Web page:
Service providers dispute census of L.A. homeless

An L.A. city-county report showing a 38% drop in the homeless population has been met with consternation by the region’s homeless service providers, who say the findings are inaccurate and could hurt their fundraising efforts at a time when the need is great.

The providers have written newspaper opinion pieces, public letters, blog postings and Tweets -- all taking issue with the census, conducted over three days in January. The study found that the number of homeless in the region dropped from 68,808 in 2007 to 42,694.

The change seemed particularly peculiar to some because it came in the midst of a recession, when many people across the region have lost their homes.

“I would say there was surprise and shock at the numbers,” said David Snow, executive director of Upward Bound House, a Santa Monica-based agency that focuses on homeless families and low-income seniors. “They seem so contradictory to what we as service providers are seeing from the front lines.”


Consider: The report said the number of homeless family members fell from 16,000 in 2007 to about 5,000 this year.

“We’ve been describing an overwhelming tsunami of families” seeking services, said Andy Bales, president of Union Rescue Mission. “There’s no way that anybody who works with families would agree with” those numbers.

“I was expecting a recant of those published numbers by now, but apparently they are going to dig in and hold on to that.”

More than 3,000 volunteers participated in the January census, conducted by the Los Angeles Homeless Services Authority and overseen by demographers from the University of North Carolina at Chapel Hill.

They counted the homeless populations in randomly selected census tracts, including what the authority considered “hot spot” and “non-hot spot” areas. In addition, 16 cities conducted complete counts of all the tracts within their boundaries. In all, homeless people were counted in 754 of the 2,054 census tracts in the county, said Michael Arnold, executive director of the joint city-county authority.

In addition, the group conducted inventories of each shelter in the counted areas on the same night volunteers were out on the streets, and made more than 28,000 phone calls to track populations that might not be counted in the street count, such as people living in unconverted garages. Arnold defended the count -- noting that, despite the outcry, no one has found problems with the way the count was conducted.

“Really, it’s a very small number of agencies who have raised a cry, and most of them are family providers,” Arnold said. “I think a lot of their hue and cry is anecdotally based, not data based. They are spreading disinformation.”

In the wake of the criticism by the homeless service providers, Arnold and the demographers have gone back over the numbers, he said.

But in every instance, the numbers track, he said. And Arnold said that on the night of the count, neither family emergency shelters nor family transitional housing programs were full.

Critics of the census cited numbers maintained by CalWorks, a county program focused on services for low-income families with minor children. Bales said homeless families in CalWorks rose from 5,700 in 2007 to 8,100 in 2009 -- representing a total of 20,000 to 24,000 people. “Any fractional decrease in homeless individuals was outpaced by growth in families experiencing homelessness,” he said.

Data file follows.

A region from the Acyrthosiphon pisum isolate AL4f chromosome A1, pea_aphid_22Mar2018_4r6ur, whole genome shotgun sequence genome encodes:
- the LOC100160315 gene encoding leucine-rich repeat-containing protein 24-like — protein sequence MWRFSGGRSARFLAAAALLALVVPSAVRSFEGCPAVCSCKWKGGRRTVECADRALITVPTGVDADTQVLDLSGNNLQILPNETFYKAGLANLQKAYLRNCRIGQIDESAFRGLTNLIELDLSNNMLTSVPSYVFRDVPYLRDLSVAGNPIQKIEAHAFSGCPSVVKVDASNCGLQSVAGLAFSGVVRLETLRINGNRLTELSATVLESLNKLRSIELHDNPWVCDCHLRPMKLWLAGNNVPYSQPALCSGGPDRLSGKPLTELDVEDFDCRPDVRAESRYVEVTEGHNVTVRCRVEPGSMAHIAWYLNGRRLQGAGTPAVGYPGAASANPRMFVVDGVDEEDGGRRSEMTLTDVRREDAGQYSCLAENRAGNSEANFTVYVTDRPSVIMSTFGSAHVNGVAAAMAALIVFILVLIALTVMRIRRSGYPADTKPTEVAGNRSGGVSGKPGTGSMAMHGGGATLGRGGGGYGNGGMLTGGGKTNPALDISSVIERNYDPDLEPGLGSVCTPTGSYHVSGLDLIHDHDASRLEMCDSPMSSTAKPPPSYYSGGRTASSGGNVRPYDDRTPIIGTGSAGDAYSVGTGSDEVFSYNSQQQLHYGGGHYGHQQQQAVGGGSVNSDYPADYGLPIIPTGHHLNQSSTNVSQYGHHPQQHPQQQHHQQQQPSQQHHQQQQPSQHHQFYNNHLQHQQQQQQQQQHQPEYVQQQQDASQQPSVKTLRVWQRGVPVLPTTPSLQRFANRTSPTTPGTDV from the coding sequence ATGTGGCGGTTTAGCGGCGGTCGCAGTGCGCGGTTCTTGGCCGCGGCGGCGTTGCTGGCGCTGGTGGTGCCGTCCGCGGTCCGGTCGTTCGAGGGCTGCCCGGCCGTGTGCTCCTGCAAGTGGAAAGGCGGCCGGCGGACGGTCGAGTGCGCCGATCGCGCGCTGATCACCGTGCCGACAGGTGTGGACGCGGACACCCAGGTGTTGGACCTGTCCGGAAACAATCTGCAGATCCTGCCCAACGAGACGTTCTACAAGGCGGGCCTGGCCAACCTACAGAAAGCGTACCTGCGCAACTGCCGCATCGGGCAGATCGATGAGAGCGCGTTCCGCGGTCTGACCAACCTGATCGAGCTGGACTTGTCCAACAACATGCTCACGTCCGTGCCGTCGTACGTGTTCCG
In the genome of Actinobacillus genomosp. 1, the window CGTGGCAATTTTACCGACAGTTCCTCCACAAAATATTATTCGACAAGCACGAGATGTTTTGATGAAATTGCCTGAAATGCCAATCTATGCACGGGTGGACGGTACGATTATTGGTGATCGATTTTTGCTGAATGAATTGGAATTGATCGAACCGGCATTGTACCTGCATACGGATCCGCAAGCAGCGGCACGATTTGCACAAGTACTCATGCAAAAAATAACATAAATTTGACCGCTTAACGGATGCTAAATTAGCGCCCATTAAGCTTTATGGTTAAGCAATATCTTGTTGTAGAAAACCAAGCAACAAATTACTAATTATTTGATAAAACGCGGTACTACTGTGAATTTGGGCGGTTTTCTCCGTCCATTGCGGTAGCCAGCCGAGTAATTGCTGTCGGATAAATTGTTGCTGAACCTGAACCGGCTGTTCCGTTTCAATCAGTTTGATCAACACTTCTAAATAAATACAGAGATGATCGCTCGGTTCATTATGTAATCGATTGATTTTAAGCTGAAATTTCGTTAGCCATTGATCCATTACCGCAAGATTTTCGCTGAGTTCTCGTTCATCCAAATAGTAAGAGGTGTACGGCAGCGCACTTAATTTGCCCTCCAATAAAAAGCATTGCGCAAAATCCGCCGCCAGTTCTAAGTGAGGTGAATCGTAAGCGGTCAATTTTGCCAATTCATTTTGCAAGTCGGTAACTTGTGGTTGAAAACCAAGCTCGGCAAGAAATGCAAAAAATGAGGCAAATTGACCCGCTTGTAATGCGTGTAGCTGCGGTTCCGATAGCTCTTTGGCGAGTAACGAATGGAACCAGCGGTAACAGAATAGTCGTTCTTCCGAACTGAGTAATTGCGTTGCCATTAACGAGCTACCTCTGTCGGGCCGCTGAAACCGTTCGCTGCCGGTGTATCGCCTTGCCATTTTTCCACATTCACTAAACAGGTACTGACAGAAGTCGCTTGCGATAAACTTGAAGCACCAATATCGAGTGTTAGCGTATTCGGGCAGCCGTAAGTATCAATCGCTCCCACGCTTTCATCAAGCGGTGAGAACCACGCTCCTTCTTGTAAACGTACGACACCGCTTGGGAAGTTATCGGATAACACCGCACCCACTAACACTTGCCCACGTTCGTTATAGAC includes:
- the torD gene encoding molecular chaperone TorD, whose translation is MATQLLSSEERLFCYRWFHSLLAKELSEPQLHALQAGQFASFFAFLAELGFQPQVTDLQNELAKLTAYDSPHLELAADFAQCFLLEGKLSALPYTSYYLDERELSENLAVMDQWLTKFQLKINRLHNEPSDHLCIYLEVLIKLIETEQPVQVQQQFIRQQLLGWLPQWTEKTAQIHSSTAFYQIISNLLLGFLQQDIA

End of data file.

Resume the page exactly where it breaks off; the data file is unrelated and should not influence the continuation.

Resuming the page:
But CalWorks maintains broader definitions of what constitutes the threshold for homelessness than does the federal Housing and Urban Development agency, which mandated the biennial homeless census. The chief distinction between the two is that CalWorks considers a family that has “received an eviction notice or notice to pay rent or quit” as homeless; HUD does not include that category.

“Folks know that but are using that information to their advantage,” said Arnold. “It’s an unfortunate use of an apples-to-oranges comparison.”

To a certain extent, homelessness is a lagging economic indicator -- meaning it is possible that the numbers have risen between January and now, especially since the economic downturn started worsening only a few months before the count was conducted.

But several people in the homeless service field said the debate is not just about counting those without homes.

A drop in the population of homeless people in Los Angeles could make fundraising more difficult for some homeless service providers, especially those who rely on public acknowledgment of the homeless problem as a key part of their appeals.

Snow, the Upward Bound House director, said donations to his organization have not flagged since the Homeless Services Authority report came out. But he said he worried that the report promotes a perception that homelessness has been solved -- and that, in the midst of an already difficult economic climate, “We’ll start seeing a reallocation of already diminished resources.”

Counting the homeless has always been difficult. And some providers are optimistic that a new computer tracking system may bring clarity to the situation. The providers within the Los Angeles Homeless Services Authority’s continuum of care are in the early stages of adopting a central homeless management system, which will give each person who comes through area shelters an ID number and allow for better tracking of the homeless throughout the county.

“Until we can count every head, that’s as good as it gets,” said Joel Roberts, chief executive of L.A.-based nonprofit People Assisting the Homeless, who signed a public letter questioning the authority’s count. “Forget whether there’s a decrease -- concentrate on the fact that there are 48,000 homeless and not enough shelter beds or permanent housing.”